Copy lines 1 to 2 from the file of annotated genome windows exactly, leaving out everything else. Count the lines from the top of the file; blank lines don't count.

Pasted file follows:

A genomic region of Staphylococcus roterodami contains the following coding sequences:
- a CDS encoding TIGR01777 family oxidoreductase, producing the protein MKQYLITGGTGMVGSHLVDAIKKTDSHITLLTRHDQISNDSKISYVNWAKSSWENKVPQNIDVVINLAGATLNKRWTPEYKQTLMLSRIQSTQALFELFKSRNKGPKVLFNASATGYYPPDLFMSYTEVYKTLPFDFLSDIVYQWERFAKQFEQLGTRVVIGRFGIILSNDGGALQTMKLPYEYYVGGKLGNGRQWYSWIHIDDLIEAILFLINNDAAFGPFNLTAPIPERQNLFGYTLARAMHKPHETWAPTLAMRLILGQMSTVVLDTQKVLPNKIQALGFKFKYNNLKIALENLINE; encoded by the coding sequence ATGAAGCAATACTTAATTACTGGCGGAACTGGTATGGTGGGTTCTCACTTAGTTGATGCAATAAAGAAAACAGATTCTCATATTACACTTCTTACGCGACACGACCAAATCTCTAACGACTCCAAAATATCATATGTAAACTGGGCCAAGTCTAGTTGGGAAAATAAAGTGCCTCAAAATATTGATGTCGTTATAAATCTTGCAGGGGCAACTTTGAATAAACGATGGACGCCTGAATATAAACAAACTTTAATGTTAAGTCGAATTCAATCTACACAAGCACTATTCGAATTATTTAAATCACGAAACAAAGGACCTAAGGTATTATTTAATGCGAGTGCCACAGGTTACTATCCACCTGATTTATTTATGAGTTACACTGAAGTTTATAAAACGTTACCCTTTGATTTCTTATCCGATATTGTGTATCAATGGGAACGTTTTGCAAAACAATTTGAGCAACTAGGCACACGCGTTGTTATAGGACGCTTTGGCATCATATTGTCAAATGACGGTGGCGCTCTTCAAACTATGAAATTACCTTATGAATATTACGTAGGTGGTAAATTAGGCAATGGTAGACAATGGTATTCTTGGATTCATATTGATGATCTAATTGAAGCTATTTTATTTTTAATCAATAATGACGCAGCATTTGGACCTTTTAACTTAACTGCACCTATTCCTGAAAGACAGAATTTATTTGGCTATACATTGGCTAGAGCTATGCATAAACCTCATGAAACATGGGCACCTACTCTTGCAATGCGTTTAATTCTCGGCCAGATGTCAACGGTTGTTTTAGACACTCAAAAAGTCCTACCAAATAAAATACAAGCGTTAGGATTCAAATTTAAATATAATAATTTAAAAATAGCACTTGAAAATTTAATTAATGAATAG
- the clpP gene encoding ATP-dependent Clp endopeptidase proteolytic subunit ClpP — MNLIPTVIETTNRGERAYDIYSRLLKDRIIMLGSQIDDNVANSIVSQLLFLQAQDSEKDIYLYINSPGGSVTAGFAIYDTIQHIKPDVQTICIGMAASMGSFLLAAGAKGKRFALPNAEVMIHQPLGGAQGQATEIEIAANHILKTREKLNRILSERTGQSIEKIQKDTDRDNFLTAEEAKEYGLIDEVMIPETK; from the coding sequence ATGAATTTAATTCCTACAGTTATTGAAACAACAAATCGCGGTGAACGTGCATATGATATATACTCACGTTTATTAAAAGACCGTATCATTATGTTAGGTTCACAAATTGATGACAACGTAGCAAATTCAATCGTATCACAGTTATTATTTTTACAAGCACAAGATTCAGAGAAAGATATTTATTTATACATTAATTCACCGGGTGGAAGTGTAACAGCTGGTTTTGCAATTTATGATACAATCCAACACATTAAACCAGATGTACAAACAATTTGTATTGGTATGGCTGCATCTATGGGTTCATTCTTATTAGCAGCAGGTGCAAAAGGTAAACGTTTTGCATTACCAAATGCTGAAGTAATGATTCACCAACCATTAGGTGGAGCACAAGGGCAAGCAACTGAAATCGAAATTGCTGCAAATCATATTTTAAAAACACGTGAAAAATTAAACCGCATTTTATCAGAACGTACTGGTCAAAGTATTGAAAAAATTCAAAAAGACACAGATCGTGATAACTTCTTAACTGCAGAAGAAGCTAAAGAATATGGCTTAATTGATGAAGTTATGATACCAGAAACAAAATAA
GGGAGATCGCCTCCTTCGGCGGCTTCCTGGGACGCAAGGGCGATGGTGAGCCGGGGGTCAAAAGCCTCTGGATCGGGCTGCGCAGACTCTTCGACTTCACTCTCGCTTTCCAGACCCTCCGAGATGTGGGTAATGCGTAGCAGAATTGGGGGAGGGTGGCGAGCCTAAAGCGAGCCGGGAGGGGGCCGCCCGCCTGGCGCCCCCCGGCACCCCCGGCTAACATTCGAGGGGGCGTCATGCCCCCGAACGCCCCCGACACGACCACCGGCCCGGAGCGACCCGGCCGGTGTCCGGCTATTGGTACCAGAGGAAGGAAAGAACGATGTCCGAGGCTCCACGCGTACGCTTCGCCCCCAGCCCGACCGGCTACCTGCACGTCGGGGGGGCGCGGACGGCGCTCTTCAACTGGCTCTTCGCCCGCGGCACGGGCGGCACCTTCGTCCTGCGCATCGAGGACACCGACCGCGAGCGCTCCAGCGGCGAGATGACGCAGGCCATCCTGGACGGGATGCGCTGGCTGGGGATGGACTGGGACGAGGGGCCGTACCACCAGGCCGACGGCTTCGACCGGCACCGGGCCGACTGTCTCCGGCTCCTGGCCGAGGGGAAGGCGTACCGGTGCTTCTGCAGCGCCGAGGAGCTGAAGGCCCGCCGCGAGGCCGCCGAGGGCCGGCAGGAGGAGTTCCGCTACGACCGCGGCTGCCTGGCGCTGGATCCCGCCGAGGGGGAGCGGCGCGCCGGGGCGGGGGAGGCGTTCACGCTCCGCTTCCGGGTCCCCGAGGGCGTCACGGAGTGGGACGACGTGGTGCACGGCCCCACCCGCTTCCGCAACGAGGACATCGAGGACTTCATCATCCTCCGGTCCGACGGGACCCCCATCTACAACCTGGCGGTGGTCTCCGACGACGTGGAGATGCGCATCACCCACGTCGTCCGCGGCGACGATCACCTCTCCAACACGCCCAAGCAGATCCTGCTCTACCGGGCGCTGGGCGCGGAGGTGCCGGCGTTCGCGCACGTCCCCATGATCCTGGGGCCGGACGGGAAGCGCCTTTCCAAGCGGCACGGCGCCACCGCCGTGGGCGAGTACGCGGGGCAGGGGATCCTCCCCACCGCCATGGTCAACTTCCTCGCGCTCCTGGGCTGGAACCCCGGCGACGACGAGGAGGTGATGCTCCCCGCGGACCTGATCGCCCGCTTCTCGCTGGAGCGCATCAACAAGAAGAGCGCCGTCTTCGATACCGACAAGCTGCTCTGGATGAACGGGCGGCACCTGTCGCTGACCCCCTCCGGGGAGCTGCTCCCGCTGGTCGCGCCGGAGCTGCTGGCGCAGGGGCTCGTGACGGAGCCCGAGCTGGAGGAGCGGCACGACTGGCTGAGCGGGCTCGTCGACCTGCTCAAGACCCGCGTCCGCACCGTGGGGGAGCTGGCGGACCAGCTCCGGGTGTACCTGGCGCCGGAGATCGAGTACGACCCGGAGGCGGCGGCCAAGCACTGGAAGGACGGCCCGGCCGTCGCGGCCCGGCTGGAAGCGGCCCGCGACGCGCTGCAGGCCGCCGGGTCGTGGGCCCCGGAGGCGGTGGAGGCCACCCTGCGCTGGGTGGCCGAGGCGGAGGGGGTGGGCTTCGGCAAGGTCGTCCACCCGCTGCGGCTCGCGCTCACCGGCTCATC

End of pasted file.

A genomic region of Staphylococcus roterodami contains the following coding sequences:
- a CDS encoding TIGR01777 family oxidoreductase, producing the protein MKQYLITGGTGMVGSHLVDAIKKTDSHITLLTRHDQISNDSKISYVNWAKSSWENKVPQNIDVVINLAGATLNKRWTPEYKQTLMLSRIQSTQALFELFKSRNKGPKVLFNASATGYYPPDLFMSYTEVYKTLPFDFLSDIVYQWERFAKQFEQLGTRVVIGRFGIILSNDGGALQTMKLPYEYYVGGKLGNGRQWYSWIHIDDLIEAILFLINNDAAFGPFNLTAPIPERQNLFGYTLARAMHKPHETWAPTLAMRLILGQMSTVVLDTQKVLPNKIQALGFKFKYNNLKIALENLINE; encoded by the coding sequence ATGAAGCAATACTTAATTACTGGCGGAACTGGTATGGTGGGTTCTCACTTAGTTGATGCAATAAAGAAAACAGATTCTCATATTACACTTCTTACGCGACACGACCAAATCTCTAACGACTCCAAAATATCATATGTAAACTGGGCCAAGTCTAGTTGGGAAAATAAAGTGCCTCAAAATATTGATGTCGTTATAAATCTTGCAGGGGCAACTTTGAATAAACGATGGACGCCTGAATATAAACAAACTTTAATGTTAAGTCGAATTCAATCTACACAAGCACTATTCGAATTATTTAAATCACGAAACAAAGGACCTAAGGTATTATTTAATGCGAGTGCCACAGGTTACTATCCACCTGATTTATTTATGAGTTACACTGAAGTTTATAAAACGTTACCCTTTGATTTCTTATCCGATATTGTGTATCAATGGGAACGTTTTGCAAAACAATTTGAGCAACTAGGCACACGCGTTGTTATAGGACGCTTTGGCATCATATTGTCAAATGACGGTGGCGCTCTTCAAACTATGAAATTACCTTATGAATATTACGTAGGTGGTAAATTAGGCAATGGTAGACAATGGTATTCTTGGATTCATATTGATGATCTAATTGAAGCTATTTTATTTTTAATCAATAATGACGCAGCATTTGGACCTTTTAACTTAACTGCACCTATTCCTGAAAGACAGAATTTATTTGGCTATACATTGGCTAGAGCTATGCATAAACCTCATGAAACATGGGCACCTACTCTTGCAATGCGTTTAATTCTCGGCCAGATGTCAACGGTTGTTTTAGACACTCAAAAAGTCCTACCAAATAAAATACAAGCGTTAGGATTCAAATTTAAATATAATAATTTAAAAATAGCACTTGAAAATTTAATTAATGAATAG